The only native Californian to barrel race at last month’s Wrangler National Finals Rodeo, Sheena Robbins did it on a horse cut from a different cloth.
Her mount, 8-year-old “Shorty,” is registered as Bar D Mr Dual Olena, and was born to cut cows. He’s by Boon Freckles (a grandson of Colonel Freckles and Boon Bar) and out of Miss Dual Dreamer (a granddaughter of Dual Pep, King Fritz and Doc’s Prescription).
Shorty’s sire is also the sire of some outstanding heel horses, including the horse ridden by team roper Shannon Frascht to win two rounds at the 2006 NFR.
“Fraschts own the stud,” Robbins said. “If I was closer, I’d breed every one of my mares to him. All of the babies drag their butts and are real balanced horses. They’re real physical and athletic.”
Shorty, in particular, was also somewhat of a bronc. He had come through the Clovis Horse Sale to a West Coast rope horse trainer, and had bucked everybody off when Robbins took a chance on him as a 3-year-old. She describes Shorty as the easiest horse she’s ever trained.
He’d been started on the pattern when he was turning 4 and Robbins had filled her WPRA permit and qualified for the 2006 California Circuit finals on him by the time he was 5.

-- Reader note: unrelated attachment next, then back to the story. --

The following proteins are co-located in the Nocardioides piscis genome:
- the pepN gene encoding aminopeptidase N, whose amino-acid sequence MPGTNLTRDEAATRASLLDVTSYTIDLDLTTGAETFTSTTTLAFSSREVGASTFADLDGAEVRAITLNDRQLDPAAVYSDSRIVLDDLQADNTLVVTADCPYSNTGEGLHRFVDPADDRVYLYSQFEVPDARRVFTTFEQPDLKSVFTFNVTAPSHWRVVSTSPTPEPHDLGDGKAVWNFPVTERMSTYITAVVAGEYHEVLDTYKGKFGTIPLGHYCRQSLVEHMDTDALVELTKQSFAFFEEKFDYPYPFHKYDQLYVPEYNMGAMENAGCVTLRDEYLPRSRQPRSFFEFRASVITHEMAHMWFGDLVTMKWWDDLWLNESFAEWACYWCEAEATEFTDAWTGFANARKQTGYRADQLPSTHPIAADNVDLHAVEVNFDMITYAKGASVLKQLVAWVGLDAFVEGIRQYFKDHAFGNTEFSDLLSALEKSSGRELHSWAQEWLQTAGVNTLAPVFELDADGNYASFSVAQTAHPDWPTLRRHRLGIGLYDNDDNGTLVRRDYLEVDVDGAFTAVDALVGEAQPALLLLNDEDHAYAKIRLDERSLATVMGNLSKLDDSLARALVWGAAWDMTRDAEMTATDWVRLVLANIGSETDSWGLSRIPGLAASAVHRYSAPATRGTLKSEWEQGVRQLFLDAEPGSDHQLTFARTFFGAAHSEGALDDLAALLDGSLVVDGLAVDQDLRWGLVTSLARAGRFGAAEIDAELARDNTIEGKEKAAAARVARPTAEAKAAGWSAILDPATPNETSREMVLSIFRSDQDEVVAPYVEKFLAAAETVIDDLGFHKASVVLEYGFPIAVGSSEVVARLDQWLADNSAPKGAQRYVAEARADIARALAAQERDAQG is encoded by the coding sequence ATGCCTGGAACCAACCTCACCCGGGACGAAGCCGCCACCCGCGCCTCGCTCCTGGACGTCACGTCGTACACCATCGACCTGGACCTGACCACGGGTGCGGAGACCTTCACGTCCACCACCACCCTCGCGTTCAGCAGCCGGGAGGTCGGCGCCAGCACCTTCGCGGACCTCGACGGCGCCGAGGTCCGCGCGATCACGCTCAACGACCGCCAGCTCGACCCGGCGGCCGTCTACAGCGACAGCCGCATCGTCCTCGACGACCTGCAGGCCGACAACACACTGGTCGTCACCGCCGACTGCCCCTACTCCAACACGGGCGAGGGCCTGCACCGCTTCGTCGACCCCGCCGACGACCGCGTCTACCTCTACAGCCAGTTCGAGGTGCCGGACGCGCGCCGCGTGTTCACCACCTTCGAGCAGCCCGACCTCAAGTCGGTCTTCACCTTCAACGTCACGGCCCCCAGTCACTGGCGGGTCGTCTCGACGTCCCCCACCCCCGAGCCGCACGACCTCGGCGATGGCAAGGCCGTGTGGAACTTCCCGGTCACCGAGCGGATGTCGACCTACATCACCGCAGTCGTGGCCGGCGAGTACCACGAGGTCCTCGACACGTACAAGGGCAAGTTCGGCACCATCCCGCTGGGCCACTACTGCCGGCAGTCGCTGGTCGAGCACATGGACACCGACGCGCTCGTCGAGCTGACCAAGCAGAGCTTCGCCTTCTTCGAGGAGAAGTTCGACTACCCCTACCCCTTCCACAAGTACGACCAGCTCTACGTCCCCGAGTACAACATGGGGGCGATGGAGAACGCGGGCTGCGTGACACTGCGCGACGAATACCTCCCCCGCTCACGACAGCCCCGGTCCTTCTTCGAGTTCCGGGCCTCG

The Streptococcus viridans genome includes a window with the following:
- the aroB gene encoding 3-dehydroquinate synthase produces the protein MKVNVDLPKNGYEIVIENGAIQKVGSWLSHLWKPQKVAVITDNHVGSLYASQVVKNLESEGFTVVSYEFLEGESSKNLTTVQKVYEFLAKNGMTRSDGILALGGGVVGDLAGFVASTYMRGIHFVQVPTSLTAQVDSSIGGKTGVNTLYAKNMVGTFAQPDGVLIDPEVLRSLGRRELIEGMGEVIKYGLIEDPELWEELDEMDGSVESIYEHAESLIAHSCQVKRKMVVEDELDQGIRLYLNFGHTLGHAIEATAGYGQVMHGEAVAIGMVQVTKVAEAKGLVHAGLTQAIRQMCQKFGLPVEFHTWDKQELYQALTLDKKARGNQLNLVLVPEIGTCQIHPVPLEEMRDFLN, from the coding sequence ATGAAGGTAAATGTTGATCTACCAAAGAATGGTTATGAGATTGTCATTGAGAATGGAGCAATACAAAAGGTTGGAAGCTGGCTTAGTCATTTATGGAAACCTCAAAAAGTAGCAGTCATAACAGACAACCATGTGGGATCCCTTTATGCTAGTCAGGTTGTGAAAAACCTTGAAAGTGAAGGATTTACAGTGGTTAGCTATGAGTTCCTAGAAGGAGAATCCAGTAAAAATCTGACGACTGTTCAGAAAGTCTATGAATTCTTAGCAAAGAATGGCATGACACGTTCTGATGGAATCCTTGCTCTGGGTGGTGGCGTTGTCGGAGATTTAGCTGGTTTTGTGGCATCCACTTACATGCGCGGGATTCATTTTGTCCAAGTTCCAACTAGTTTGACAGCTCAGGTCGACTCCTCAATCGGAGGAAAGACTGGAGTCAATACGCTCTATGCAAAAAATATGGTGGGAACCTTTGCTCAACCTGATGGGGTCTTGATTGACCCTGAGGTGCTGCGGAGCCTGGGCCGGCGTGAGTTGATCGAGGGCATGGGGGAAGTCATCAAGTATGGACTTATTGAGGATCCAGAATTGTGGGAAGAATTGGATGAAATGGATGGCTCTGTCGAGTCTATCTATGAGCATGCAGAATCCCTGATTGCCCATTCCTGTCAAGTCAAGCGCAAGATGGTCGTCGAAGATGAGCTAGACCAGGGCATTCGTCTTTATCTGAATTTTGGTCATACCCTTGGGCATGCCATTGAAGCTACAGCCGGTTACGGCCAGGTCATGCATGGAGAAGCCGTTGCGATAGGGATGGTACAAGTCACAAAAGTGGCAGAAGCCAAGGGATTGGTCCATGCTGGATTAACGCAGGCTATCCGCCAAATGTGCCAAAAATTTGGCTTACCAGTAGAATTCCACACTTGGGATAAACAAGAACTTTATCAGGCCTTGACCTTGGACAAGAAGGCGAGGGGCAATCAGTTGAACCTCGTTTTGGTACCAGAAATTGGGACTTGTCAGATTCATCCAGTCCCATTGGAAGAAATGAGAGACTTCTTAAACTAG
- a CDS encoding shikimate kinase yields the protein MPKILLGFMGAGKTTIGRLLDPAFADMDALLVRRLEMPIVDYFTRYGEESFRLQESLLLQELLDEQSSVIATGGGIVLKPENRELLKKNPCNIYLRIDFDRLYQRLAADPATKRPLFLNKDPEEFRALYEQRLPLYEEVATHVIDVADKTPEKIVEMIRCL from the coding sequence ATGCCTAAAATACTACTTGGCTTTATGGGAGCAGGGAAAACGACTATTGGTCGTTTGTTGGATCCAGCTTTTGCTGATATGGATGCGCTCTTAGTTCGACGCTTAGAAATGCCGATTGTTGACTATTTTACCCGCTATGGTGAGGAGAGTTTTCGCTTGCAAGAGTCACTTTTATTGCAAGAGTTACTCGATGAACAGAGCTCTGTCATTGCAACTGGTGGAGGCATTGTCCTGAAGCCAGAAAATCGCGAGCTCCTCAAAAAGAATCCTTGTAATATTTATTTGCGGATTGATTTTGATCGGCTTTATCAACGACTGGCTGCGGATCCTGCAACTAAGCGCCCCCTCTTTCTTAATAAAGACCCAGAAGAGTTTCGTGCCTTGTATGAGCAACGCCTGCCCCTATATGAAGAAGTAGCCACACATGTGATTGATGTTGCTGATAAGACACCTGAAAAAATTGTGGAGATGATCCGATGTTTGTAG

“He’d only competed in slack competition at rodeos, and his first performance when he was 5 was at the Reno Rodeo,” remembers Robbins, who tipped a barrel there to place in the round. “I kind of fed him to the wolves!”
She only set out in 2009 to further season Shorty, but after a relatively sub-par winter, the duo jumped out and virtually punched their first-ever NFR ticket with a $28,000 payday at RodeoHouston.
“The best part about making the NFR is that I’m really, really proud of that horse, the way he’s grown up and matured,” she says.
Shorty’s a fast learner, and what he lacks in a racing pedigree he makes up for by being what Robbins’ longtime boyfriend Cade Swor calls “a cowboy horse.” The stout gelding is so broke you can run a reining pattern on him, put your hand down and cut a cow, or back him in the box and head or heel a steer.
Robbins is no stranger to cutting, herself. Her father trained cutters and she competed as a teenager. As a trainer herself now, Robbins still prefers the cutting pen as a place to find prospective barrel horses.
“I like my colts started by snaffle-bit or cutting trainers,” she says. “For me, it just fits my style for my horses to have a lot of ‘draw’ (the ability to draw their weight back over their hocks).”
To Robbins, prospects from the reining or working-cow disciplines are generally also very broke and have learned to handle pressure, plus are more mature than racehorses and fit her training program better.
“When I lope one across the pen and sit down, they drag their butt,” says Robbins, who’s sponsored by Professional’s Choice and Oxy-Gen. “I like to pitch them their head in a run and just use my feet and body more than having to pull.”